Milton Teen Speaks to Congress About Diabetes

MILTON, Pa. -- Type 1 Diabetes is a lifelong disease that many folks across this area know all too well.

Adriana Richard, 16, from Milton, who has lived with Type 1 Diabetes for 11 years, traveled to Washington D.C. and told her story on Capitol Hill.

Over the years she's written a book about her experiences with the disease and has become an advocate. On Wednesday, Adriana spoke to members of congress.

The high school senior is enjoying her summer vacation but has a lot on her plate.

The 16-year-old gives herself daily insulin injections and monitors her blood sugar levels for her Type 1 Diabetes.

"It's just a lot of responsibilities, especially for a just diagnosed five-year-old," said Adriana.

"It's just constant. You're always thinking about it. You can't not think about it," said Kristy Richard, Adriana's mother.

More than one million Americans have been diagnosed with type one diabetes.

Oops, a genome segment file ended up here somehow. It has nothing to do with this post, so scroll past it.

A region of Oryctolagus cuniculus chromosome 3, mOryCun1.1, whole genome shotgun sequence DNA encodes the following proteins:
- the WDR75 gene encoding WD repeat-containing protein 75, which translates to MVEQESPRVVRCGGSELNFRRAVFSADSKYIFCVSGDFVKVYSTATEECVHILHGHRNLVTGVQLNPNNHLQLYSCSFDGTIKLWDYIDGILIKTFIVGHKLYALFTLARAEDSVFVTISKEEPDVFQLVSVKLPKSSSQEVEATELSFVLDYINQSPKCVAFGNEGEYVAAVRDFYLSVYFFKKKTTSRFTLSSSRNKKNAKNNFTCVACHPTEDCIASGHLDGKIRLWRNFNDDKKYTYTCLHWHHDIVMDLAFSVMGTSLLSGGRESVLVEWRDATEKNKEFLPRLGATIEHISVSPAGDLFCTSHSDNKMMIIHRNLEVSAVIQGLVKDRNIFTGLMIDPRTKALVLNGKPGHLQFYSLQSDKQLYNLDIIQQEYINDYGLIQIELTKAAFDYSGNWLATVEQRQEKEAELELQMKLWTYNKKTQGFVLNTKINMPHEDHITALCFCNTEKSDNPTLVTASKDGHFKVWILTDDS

"It's crazy how much it changes your life," said Kristy.

Over the years, Adriana has been an advocate for juvenile diabetes, even writing a book about it.

Recently she was chosen out of more than 1,000 kids to speak in front of congress.

"It's crazy. I never thought I would get chosen," said Adriana.

Adriana and more than 100 of her peers traveled to Washington D.C. this week as part of "Children's Congress." Senator Bob Casey introduced a bill to cover the costs of insulin for most children with Type 1 Diabetes. Adriana was one of two kids who spoke.

"I was a little bit nervous but Senator Casey was there and came out before I had to speak and told me everything would be fine," said Adriana.

Adriana says the best part of the trip was spending time with all of the other kids who also have Type 1 Diabetes.

"Meeting other people with diabetes is really cool because we have an instant bond right off the bat. We know what each other is going through," added Adriana.

Adriana says she doesn't plan to stop after Wednesday. She hopes to meet with her local representatives and keep advocating for juvenile diabetes.

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